“There’s no intention to time my application. That’s how long it took to get this together,” he said.

Get local stories you won't find anywhere else right to your inbox.
Sign up here

Just Posted

Nicole Cherlet, NDP, Samson Boyer, Green, Doug Clovechok, BC Liberal.
B.C. VOTES: Columbia River Revelstoke candidates debate one last time

Candidates discuss issues like affordable housing, healthcare, pandemic recovery

Nicole Cherlet for the BC NDP, Samson Boyer for the BC Greens and Doug Clovechok for the BC Liberals will be your choices on the ballot in the upcoming provincial election. (Submitted/Revelstoke Review)
BC VOTES: Fact checking claims from Columbia River Revelstoke candidate forum

The Revelstoke Review hosted a candidate forum on Oct. 20

(File)
British Columbians want more parks, even if it means less mining and logging: survey

Scientists say 30 per cent of land and water in Canada should be protected

File photo
EDITORIAL: The power of a single vote

In the Oct. 24 British Columbia election, every vote is important

Provincial health officer Dr. Bonnie Henry presents modelling of COVID-19 spread in B.C., March 25, 2020. (B.C. government photo)
B.C. sets another COVID-19 record with 203 new cases

up to 1,766 active cases in B.C., two more deaths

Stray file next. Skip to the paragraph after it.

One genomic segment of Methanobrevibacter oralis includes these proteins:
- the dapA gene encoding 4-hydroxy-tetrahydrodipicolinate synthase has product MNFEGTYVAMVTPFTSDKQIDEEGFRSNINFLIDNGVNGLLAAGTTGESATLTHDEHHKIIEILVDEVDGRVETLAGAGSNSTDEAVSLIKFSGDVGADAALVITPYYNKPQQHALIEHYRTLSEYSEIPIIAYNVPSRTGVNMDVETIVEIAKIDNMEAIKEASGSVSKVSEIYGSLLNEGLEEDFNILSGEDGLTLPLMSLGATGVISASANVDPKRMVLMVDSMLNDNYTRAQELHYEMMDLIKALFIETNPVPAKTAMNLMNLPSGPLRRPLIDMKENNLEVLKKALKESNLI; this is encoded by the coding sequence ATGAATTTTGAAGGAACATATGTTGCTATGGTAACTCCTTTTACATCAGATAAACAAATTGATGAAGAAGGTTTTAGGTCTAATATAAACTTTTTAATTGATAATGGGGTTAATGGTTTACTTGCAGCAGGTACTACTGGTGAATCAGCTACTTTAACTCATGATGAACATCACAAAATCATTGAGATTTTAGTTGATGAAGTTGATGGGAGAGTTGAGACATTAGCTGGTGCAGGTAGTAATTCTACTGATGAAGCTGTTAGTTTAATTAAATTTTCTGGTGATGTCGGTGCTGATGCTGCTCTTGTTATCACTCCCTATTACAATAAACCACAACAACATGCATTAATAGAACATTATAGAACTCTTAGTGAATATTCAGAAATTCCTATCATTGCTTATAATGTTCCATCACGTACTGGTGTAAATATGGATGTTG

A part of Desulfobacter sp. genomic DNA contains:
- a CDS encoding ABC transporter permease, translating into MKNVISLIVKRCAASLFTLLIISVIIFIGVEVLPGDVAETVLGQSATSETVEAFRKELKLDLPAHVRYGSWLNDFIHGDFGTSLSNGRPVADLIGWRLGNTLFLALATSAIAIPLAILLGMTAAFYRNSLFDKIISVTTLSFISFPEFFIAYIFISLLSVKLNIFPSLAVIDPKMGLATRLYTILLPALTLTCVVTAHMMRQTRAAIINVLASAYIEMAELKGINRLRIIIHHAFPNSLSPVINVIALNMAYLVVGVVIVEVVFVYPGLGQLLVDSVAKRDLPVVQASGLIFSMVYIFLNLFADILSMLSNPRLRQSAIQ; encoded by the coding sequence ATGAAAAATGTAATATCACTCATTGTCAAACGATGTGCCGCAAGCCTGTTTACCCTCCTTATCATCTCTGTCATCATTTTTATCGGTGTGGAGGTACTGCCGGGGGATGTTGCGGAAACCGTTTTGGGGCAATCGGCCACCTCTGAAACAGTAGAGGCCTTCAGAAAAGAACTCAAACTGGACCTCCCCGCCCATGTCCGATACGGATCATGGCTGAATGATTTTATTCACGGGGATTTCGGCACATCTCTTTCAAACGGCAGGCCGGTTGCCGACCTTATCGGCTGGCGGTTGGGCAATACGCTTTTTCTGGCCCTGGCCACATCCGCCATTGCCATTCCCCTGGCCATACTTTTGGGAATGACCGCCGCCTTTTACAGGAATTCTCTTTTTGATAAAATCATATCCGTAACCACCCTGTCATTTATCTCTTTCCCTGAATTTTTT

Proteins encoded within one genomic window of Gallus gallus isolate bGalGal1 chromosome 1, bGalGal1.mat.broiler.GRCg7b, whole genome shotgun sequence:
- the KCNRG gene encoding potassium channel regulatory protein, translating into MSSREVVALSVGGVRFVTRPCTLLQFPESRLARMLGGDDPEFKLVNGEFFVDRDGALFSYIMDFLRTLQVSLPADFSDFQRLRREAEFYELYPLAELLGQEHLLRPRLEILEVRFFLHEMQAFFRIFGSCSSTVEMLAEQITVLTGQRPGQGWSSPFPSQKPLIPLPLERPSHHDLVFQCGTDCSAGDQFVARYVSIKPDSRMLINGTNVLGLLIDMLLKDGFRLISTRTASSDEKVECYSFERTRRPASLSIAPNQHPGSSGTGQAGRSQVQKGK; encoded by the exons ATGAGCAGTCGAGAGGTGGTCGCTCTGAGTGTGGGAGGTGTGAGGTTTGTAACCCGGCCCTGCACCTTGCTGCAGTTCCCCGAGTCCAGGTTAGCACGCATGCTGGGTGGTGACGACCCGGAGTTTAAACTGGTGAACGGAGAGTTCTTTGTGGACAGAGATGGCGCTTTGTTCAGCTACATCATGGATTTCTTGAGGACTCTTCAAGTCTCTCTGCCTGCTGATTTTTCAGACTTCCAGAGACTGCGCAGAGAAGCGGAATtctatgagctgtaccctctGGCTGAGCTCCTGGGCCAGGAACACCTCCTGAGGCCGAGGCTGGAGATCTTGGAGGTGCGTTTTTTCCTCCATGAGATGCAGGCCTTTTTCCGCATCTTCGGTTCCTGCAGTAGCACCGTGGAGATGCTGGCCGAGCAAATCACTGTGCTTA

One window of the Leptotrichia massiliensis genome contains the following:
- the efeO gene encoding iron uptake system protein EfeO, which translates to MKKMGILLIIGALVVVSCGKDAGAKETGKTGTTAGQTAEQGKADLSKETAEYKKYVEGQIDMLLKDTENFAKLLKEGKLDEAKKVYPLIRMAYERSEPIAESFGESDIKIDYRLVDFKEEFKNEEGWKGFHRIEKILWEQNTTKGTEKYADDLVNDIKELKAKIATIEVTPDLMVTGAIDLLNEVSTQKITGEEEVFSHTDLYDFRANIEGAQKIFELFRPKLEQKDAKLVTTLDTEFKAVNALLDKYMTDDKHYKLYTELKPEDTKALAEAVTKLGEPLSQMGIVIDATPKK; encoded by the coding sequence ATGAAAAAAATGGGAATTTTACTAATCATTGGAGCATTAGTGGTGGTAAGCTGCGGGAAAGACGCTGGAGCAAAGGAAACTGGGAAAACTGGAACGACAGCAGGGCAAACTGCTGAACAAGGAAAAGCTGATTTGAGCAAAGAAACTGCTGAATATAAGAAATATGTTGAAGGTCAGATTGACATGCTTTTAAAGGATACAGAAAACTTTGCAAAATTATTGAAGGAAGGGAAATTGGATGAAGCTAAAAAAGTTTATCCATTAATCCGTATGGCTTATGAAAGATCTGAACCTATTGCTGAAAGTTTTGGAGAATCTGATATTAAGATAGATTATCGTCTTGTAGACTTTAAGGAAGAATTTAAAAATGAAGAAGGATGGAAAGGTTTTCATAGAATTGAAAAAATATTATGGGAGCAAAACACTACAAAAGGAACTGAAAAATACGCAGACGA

(Kamloops this Week)
Grandfather accused of using grandchild to make child porn residing in Salmon Arm area

66-year-old’s offences alleged to have taken place in Kamloops

Stacey Darren Alec pleaded guilty to three charges relating to child pornography at the Vernon law courts Wednesday, Oct. 21, 2020. (Caitlin Clow - Morning Star)
Guilty plea in child porn charges for Vernon man

The man in his 50s will appear for sentencing Nov. 9

Vernon-Monashee candidate Harwinder Sandhu signs have been tampered with repeatedly leading up to the Oct. 24 election. (Contributed)
More Okanagan election signs vandalized

Vernon-Monashee NDP candidate Hardwinder Sandhu hit hard with repairs

Join Black Press Media and Do Some Good

Pay it Forward program supports local businesses in their community giving

Kristy Dyer Cartoon
Dyer: Wood pellets cause carbon emissions in more ways than one

Kristy Dyer has a background in art and physics and consulted for Silicon Valley

More and more electric cars are on the road, but one Chevy Bolt owner was shocked to see how much his BC Hydro bill skyrocketed once he started charging the vehicle. (Black Press file photo)
Lower Mainland man sees significant spike in BC Hydro bill after buying electrical vehicle

An increase should be expected, but Brian Chwiendacz experienced a 200-plus per cent hike

The Anonymous YVR is an Instagram page that reviews restaurants and other establishments around B.C. based on how well they adhere to COVID-19 rules. (Instagram)
Anonymous Instagram page reviews COVID-19 safety measures at B.C. businesses

There are a number of public health orders various types of establishments must follow to slow virus’s spread

Most Read